The organisers of a march planned in Fife this weekend will stand against “weapons of mass destruction” being manufactured in Fife. Glenrothes is to host a national demonstration for Gaza on Saturday, with people from across Scotland assembling outside Fife House before marching on the Raytheon plant in the town. Called by the national executive of the Scottish Palestine Solidarity Campaign (SPSC), the event comes after recent reports the electronics factory produces components for the weapons that are contributing to the killing of thousands of people in Gaza. Bill Mair, of the SPSC, said: “As Fifers and Scots, we stand foursquare against these grotesque weapons of mass destruction being manufactured in Fife, or anywhere in our country.” The demonstration will assemble on the pedestrianised area outside Fife House at 3pm on Saturday before marching to the Raytheon plant. It follows the continuation of a row surrounding Fife Council’s decision to fly the Palestinian flag over its headquarters at Fife House this week to raise awareness of and protest against the suffering and death of the people of Gaza. But the chairman of the Tayside and Fife Jewish community said it was concerned the council’s decision could “ferment” anti-Jewish sentiment in Scotland. The St Andrews Jewish Society has also questioned why the local authority had taken sides by deciding to fly only the Palestinian flag and not the Israeli flag as well. Fife Council leader David Ross has said there is a general consensus within the council that the flag should be flown as part of world-wide condemnation of the events in Gaza. Despite only one flag being flown, Mr Ross has reiterated the view of the council that the flying of the Palestine flag is “not in support of any specific organisation”. ARaytheon spokesman said: “Our Glenrothes facility does component work for a wide range of our government and commercial solutions. “We are not going to comment on geopolitical situations.”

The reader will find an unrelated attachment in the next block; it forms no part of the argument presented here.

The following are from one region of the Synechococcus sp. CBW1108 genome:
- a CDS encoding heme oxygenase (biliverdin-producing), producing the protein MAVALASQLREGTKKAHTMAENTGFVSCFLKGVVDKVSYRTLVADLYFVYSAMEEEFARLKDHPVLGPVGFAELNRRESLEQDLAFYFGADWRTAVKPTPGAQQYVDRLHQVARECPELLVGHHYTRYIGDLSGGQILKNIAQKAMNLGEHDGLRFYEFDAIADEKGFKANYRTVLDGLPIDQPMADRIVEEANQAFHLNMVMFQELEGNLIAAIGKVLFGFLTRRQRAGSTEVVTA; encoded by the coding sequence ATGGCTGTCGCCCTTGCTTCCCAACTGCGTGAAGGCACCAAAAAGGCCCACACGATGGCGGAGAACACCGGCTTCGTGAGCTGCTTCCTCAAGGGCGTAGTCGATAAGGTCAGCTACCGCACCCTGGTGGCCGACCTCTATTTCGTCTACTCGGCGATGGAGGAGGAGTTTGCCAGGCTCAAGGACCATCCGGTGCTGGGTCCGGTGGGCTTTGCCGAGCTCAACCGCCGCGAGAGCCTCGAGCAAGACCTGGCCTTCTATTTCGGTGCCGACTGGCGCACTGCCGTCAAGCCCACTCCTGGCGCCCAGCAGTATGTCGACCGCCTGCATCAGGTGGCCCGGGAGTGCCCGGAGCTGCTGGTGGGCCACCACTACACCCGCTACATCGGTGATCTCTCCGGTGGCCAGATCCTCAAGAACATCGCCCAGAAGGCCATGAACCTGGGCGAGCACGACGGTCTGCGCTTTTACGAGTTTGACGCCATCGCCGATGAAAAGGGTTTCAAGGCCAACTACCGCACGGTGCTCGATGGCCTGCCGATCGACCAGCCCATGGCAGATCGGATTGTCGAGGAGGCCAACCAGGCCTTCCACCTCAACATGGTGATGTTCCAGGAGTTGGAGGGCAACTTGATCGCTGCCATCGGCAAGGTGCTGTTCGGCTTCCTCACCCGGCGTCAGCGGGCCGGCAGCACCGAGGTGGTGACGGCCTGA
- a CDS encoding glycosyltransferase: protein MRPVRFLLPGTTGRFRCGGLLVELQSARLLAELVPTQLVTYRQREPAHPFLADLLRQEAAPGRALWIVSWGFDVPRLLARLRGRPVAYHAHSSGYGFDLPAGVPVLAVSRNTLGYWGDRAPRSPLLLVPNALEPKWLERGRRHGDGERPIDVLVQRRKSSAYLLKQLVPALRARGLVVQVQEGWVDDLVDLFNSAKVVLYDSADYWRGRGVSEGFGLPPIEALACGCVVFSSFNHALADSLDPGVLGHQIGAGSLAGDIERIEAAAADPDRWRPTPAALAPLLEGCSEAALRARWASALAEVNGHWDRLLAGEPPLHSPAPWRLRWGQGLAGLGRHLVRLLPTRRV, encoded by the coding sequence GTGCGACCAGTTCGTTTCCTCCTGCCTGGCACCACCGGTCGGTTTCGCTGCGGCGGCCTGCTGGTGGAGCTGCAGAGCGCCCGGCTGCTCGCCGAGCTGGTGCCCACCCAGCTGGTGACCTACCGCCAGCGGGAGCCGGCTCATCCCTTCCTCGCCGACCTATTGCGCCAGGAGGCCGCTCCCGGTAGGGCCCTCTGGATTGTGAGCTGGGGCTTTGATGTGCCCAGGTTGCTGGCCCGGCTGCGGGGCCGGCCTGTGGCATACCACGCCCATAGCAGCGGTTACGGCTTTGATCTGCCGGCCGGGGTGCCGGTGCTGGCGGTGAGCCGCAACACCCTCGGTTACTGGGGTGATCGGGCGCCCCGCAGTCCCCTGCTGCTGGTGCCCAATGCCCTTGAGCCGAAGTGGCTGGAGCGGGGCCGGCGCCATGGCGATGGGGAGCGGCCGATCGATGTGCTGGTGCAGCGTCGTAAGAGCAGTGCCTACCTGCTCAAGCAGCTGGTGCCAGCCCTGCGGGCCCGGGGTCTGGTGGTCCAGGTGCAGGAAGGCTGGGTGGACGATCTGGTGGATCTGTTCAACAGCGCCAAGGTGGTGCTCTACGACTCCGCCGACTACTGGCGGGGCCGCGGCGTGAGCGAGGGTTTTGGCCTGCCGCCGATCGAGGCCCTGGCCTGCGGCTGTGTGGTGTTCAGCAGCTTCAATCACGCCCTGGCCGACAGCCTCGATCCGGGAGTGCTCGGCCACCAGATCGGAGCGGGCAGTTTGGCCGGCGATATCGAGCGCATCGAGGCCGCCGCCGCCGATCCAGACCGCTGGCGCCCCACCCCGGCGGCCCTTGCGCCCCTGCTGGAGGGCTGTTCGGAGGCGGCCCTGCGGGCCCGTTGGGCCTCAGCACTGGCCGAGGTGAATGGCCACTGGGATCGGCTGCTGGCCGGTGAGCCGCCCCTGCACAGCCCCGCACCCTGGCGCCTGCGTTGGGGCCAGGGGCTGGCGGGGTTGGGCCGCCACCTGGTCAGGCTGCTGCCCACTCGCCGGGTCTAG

A global defence contractor has been fined after two workers suffered horrific injuries in an accident at a Glenrothes plant that builds laser guidance systems for missiles. Raytheon Systems Ltd had Steven Delargey and Russell Brand, both employees of Fife firm C&F Electrical Services, carry out work that was “not essential”. They tried to replace capacitors while a high voltage electrical system was live because Raytheon did not want to interrupt production at the factory. The pair suffered horrific injuries in the accident and prosecutors stated the firm wanted to “cut costs at the expense of safety”. Their injuries were caused after one of the capacitors they were removing came into contact with a pair of live “busbars”, causing an electrical flashover that severely burned them on the face, neck and arms. Kirkcaldy Sheriff Court heard Mr Brand and Mr Delargey both had to be admitted to intensive care units for four days. Mr Delargey suffered 10% full thickness burns and was off work for almost a year and has been left with permanent scarring to his neck and face. Meanwhile, Mr Brand has been diagnosed with post traumatic stress disorder and has also been left with permanent scars. Raytheon, a worldwide defence manufacturing giant, build, among other items, laser-guidance systems for missiles at the Fife factory. Mr Delargey and Mr Brand were working as contractors at the facility replacing capacitors within a high voltage electrical distribution board. Kirkcaldy Sheriff Court heard Raytheon, which posted profits of more than £65 million in the UK alone last year, employs 560 people at the Glenrothes plant. A Health and Safety Executive probe found that the work should not have gone ahead with the distribution board live and that the job was “not reasonable”. They found there was “no urgency” for the capacitors to be replaced as they had been switched off for some time. Raytheon, and C&F Electrical Services, based in Poplar Road, Glenrothes, both pleaded guilty to two charges on indictment under the Electricity at Work Regulations 1989. Sheriff James Williamson fined Raytheon £24,000 and C&F Electrical Services Ltd £20,000.